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In the first six months since sweeping changes altered the Federal Rules of Civil Procedure for federal court cases, some large insurers are making progress in revising their operations so they can preserve and produce electronically stored information--if and when needed.
The federal rules, which were amended last December, require parties to any federal court civil dispute to meet early to discuss so-called "e-discovery" issues related to preserving and producing e-mails and other ESI. For most companies, complying requires significant re-engineering, especially to make stored data available and searchable.
The challenge for the insurance industry is particularly important because of an insurer's dual role: It is both a large corporate entity--that may itself be sued--as well as the insurer of corporations for which it provides defense coverage as part of policies that protect them from liability or directors and officers risks.
As such, insurers now face higher litigation costs for themselves and their insureds as well as increased costs for new hardware and software to fund more sophisticated records management programs. They also must fund better training and coordination for legal and information technology staff, which must cooperate more closely than ever before.
Opportunity to Retool
If handled correctly, though, the challenge will become a long-term opportunty to streamline and rationalize records management for both insurers and insureds alike.
Insureds, though, are expected to face increased scrutiny from underwriters of liability and D&O policies about their own data management programs, which may be reflected in future insurance premiums.
The new requirements--and the state court equivalents that are being developed--must also be coupled with recent case law developments that increase the obligation of a plaintiff or defendant to preserve documentation from the time the dispute became reasonably likely, said Jon Neiditz, an attorney in the Atlanta office of Lord, Bissell & Brook L.L.P.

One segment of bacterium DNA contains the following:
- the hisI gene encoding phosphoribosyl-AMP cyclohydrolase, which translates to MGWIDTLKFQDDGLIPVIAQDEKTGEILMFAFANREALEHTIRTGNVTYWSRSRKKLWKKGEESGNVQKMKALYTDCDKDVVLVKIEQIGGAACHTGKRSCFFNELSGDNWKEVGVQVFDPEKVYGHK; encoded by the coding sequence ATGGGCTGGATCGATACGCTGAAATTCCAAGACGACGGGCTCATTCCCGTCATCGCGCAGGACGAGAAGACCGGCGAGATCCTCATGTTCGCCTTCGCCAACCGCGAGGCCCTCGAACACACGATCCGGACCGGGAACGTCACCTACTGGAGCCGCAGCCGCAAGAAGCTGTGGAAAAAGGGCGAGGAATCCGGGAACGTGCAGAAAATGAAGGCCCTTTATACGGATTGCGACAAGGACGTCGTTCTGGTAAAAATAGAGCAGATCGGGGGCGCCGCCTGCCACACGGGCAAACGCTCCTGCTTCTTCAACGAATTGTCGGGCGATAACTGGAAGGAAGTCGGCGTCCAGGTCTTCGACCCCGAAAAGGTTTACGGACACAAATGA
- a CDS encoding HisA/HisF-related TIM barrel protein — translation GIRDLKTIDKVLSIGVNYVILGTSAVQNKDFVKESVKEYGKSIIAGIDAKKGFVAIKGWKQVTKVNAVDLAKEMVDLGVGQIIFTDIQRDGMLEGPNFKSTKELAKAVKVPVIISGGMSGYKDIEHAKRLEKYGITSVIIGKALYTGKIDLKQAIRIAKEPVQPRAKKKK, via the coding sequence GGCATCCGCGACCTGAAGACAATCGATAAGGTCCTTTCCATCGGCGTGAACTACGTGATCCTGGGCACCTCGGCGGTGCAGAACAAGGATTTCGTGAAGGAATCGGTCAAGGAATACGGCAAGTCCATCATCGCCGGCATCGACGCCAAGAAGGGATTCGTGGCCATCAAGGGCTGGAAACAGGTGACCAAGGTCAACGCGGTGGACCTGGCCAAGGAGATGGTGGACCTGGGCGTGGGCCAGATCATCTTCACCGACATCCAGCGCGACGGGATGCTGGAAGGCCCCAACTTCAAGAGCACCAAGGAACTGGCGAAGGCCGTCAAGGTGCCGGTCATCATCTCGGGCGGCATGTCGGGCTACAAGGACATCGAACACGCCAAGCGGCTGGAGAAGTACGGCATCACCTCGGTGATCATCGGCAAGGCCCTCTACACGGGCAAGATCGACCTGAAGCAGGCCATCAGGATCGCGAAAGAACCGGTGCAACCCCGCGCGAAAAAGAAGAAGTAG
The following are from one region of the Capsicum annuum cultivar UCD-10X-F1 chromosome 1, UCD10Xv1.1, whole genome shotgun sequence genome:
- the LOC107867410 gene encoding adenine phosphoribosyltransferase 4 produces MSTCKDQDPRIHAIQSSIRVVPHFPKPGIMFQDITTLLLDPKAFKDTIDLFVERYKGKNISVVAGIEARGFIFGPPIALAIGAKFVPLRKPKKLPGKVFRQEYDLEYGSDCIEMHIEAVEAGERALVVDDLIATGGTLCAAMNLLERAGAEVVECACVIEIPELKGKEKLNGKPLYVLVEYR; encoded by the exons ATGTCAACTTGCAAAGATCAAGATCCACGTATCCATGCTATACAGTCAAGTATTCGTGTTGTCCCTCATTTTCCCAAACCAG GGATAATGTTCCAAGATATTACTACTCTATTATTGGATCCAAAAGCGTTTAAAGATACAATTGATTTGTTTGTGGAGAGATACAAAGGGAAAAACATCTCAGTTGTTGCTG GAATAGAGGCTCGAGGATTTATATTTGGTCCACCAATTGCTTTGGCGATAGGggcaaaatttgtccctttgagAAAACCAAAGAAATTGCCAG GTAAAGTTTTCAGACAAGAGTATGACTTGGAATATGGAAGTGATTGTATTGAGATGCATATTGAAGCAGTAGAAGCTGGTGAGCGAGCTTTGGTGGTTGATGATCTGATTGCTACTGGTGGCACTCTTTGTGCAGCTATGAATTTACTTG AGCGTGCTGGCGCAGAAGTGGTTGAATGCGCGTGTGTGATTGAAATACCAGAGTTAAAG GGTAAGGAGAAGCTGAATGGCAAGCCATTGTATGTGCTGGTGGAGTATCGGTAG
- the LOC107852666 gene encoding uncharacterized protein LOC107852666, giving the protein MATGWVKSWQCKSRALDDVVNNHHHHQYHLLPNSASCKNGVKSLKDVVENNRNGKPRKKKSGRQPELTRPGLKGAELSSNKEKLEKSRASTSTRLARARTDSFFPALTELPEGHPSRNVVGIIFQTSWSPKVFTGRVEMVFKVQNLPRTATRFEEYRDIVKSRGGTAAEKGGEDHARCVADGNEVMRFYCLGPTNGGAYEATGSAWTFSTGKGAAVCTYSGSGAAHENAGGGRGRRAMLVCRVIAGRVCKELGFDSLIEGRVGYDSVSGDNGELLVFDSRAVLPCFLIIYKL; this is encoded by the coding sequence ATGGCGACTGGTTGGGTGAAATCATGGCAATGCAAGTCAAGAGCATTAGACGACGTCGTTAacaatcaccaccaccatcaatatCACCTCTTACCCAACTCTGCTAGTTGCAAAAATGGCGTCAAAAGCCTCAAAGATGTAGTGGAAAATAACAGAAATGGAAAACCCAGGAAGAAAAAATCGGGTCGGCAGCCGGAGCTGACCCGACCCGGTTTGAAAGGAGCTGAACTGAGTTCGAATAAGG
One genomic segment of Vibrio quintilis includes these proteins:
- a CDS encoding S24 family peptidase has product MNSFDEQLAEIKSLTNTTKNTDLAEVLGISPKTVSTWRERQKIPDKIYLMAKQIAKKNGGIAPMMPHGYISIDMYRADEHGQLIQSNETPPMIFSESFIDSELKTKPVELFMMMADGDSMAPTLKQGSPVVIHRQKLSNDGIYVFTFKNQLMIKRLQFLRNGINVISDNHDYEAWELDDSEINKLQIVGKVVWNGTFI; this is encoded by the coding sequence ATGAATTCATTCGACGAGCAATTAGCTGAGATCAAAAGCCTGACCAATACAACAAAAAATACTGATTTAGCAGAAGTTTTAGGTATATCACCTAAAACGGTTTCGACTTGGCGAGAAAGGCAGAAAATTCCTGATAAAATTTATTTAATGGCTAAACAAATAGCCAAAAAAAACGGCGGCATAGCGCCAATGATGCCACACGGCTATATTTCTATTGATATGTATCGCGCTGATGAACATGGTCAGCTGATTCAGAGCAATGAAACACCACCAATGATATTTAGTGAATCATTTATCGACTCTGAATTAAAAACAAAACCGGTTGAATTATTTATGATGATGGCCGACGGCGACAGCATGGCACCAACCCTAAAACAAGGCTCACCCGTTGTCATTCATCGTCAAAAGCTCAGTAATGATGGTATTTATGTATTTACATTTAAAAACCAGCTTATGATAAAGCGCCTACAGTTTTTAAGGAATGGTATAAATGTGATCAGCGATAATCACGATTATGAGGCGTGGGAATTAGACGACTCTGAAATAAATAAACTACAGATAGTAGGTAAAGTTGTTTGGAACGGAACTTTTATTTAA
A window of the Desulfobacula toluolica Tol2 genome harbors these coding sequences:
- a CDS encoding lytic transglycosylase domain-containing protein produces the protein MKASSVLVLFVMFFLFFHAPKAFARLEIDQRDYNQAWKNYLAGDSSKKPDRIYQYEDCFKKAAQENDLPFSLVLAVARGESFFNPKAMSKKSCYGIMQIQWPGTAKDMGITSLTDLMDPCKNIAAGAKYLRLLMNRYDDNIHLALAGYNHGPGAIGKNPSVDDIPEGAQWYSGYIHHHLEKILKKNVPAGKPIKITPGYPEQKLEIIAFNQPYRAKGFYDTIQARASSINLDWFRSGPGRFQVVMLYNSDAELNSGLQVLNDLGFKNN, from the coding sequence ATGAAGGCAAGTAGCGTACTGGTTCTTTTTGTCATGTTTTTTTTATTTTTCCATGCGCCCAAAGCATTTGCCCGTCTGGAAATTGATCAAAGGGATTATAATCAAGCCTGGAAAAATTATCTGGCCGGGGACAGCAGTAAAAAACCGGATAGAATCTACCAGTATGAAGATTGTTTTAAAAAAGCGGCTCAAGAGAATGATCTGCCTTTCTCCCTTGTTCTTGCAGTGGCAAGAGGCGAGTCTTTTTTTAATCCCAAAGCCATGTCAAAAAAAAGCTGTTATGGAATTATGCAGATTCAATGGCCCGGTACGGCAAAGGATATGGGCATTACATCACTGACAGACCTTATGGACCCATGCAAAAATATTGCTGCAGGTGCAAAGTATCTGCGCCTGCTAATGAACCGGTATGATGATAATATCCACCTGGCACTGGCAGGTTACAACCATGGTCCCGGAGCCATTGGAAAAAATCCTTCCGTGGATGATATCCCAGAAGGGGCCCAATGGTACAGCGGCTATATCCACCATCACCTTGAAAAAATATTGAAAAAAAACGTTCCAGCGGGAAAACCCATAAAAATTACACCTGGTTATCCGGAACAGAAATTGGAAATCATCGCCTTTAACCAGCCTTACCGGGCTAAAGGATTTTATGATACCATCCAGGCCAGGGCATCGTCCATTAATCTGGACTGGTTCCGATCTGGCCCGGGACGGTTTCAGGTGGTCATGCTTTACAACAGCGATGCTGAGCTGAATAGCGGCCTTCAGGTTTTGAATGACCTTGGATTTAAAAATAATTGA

The federal requirements represent "a big change in practice," because they mandate early meet-and-confer discussions that must include information about material that won't be produced, Mr. Neiditz said.
The requirements are particularly challenging because of the wide variety of digital information in e-mail, text messaging, word processing files, spreadsheets and databases. Huge quantities of frequently redundant data are processed through insurers' headquarters and on employees' personal computers and handheld devices. In addition, a company's backup data often is archived offsite for security purposes.
Currently, 60% of corporate data resides in, or is attached to, e-mails, the National Law Journal estimated last year.
In litigation, "e-mail provides the smoking guns--casual, colorful communications," Mr. Neiditz said.
The new federal rules are especially important to insurers, because "the insurance industry is significantly more litigious than any other industry," said Marie-Charlotte Patterson, vp of market strategy for AXS-One Inc. in Rutherford, N.J. About 40% of the software company's clientele is in the insurance or financial services industries.
"Insurance companies, historically the object of disputes brought by policyholders and class action claimants, are by far the biggest litigation magnets," according to a 2006 survey by Houston-based law firm Fulbright & Jaworski L.L.P. "The approximately 1,700 cases pending by the average insurer was more than five times the average tally posted by the next highest sectors" of energy, retail and financial services, according to the survey of 422 in-house law departments worldwide.
Such cases continue to mount as "more than half of insurance company counsel reported taking on 50 or more new lawsuits in the past year," the survey said. "Insurers appear to get embroiled in the biggest stakes cases--17% reported having more than 50 lawsuits pending with at least $20 million at issue. By contrast, only 6% of energy companies reported more than 50 suits in the $20 million or greater range."